Since we are using 2.4GHz, the length of the antenna should be around 31mm (see article for reason). If you use coax wire which has a shielding, you should solder the shielding to a ground pad on the board.

Turn On WiFi Through SD Card

If you don’t see the GoPro WiFi network, it’s possibly not switched on. Here is how to turn on the GoPro Hero 6 WiFi automatically upon power-up. It’s only tested on GoPro 6 (FW 1.6).

You will need the wifi password in order to do this. You can get the Wifi password by attaching the touch screen to the GoPro, under Connectivity menu. You might also be able to find it on your phone’s saved network if you connected to the GoPro before.

Create a file called “gpauto” without any file extension in the root directory of your SD card. Open it as text file and add two lines inside:

your_gopro_wifi_password (replace this line with yours)
gpsend WM%01;

Save, power on the gopro, wait 10/20 seconds, reboot.

To turn this feature off, change the second line to gpsend WM%00;

Change WiFi Password/Network Name

Same method as above (how to turn on wifi through SD card).

your_gopro_wifi_password (replace this line with yours)
EVssidprimary,newGoproName
EVpassphrase,newGoProPassword

Lens Protector

Make sure you use some sort of protection on the lens, if you scratch it that’s irreversible. Here is a 3D printed lens protector: https://www.thingiverse.com/thing:4035039

ND Filter / Lens Protector for Naked GoPro 6

An ND filter also acts as lens protector. This article explains why you might need an ND filter.

ND Filter for Mavic 2 Zoom

You can use the ND filter designed fro the Mavic Zoom on the naked GoPro Hero 6. The form factor makes more sense for both aerodynamics and weight, and it doesn’t come off easily in crashes.

I ordered this on Banggood, it seems to be the cheapest option I can find: https://bit.ly/2MCAY8O. There are more on Amazon: https://amzn.to/3cLmsq5, I got a set of 3 (ND4/8/16) for $20 which is not bad either.

The filter plastic might show a tiny bit at the corners when shooting 4:3, but it’s not visible after ReelSteady and barely noticeable when shooting in 16:9 Superview.

You will also need this adapter to use Mavic Zoom filter: https://www.thingiverse.com/thing:4383549/files

Other ND Filter Options

Here is a different option: https://cults3d.com/en/3d-model/gadget/stripped-naked-gopro-hero-6-lens-bayonet-and-attachments-hulabaloo

Which ND Value?

You can’t just slap the ND filter on and hope it works. You have to play around with ND value and shutter speed combination on the day of filming to get the best result.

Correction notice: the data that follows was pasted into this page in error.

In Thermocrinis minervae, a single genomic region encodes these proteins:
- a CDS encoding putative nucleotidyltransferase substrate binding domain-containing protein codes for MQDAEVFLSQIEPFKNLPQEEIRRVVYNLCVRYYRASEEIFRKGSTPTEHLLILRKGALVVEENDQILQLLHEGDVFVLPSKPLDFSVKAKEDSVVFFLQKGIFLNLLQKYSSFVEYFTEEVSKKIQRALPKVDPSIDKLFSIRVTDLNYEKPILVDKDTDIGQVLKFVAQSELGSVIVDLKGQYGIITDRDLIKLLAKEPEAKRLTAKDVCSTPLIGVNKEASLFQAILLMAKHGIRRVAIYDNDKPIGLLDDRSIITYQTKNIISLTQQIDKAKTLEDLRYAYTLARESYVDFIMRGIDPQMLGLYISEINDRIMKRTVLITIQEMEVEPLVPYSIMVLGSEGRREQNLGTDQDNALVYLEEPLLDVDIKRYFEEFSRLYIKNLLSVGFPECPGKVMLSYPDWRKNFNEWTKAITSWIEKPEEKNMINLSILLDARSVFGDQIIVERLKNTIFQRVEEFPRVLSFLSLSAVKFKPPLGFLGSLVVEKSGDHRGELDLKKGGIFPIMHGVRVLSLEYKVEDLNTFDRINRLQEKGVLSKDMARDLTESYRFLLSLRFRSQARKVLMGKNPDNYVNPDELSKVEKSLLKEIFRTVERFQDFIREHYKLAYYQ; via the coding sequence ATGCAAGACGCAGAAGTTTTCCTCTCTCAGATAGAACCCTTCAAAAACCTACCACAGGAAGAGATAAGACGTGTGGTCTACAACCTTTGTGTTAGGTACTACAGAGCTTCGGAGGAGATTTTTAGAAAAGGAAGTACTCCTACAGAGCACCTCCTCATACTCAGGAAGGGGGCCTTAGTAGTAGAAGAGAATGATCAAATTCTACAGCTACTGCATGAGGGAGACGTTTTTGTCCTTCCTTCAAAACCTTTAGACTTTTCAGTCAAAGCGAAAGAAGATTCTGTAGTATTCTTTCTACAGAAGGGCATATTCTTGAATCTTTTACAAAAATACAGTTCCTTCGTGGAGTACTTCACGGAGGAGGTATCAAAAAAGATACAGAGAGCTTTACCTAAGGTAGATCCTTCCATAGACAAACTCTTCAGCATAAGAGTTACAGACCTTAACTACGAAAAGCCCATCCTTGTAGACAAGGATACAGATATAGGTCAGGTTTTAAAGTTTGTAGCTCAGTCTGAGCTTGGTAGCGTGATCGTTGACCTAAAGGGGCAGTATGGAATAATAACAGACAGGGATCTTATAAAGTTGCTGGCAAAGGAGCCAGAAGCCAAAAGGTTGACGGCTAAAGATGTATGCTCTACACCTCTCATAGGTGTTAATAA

Just to give you some ideas, on a sunny day, I usually record in 2.7K 60FPV, with 1/120 shutter speed and use ND16 ND filter. For sunset and early morning I normally use ND8. If you only have ND32, you could try 30FPS and 1/60 shutter speed. However I prefer a little faster shutter speed because I actually don’t want too much motion blur, as I’ve been told, Reelsteady handles it better that way.

Make sure you check in the GoPro App preview to ensure the image is not over-exposed (or use computer to check footage if you don’t have GoPro App). By the way, I think it’s better to be under exposed than over-exposed, as it’s more likely to recover the detail, and also it’s less likely to get oscillations in your footage.

Drone Setups for Naked GoPro

Two Popular Frame Sizes: 85mm and 95mm

The Beta85X (85mm) and Beta95X (95mm) frames are probably the most popular frames for naked GoPro builds currently. The Beta85X supports 2″ propellers, while the Beta95X supports slightly larger 2.5″. The number 85 and 95 are the distance between the diagonal motors.

Frame choice: the Beta95x can run larger 2.5″ props, hence is more powerful and more stable in the wind, but it’s also slightly louder. The Beta85x is overall smaller and can go through tighter gaps, also it makes slightly less noise which might work better indoor. However it’s not meant for fast flying and acrobatic moves.

There are two types of builds based on how you mount the GoPro logic board:

Normal mount (vertical):

Flat mount:

Flat mount has a lower profile with better aerodynamics. But as you are mounting the lens and mother board separately, perhaps it’s a little riskier and more work when it comes to building and maintenance.

Normal mount usually uses a light weight protective case (either in TPU or carbon fibre) to house the whole camera.

Popular options for flat mount are the Umma85 and Umma95 designed by Ummagawd. Here are my build logs:

Parts List

Instead of getting all the individual parts, you might find it easier to just get the pre-built model:

There is still some DIY to do though, but you are getting most of the components needed in one package, which is handy.

You can also get the components individually and build it from scratch. It gives you more control what parts you want to use and how to put it together. Here are just some suggestions.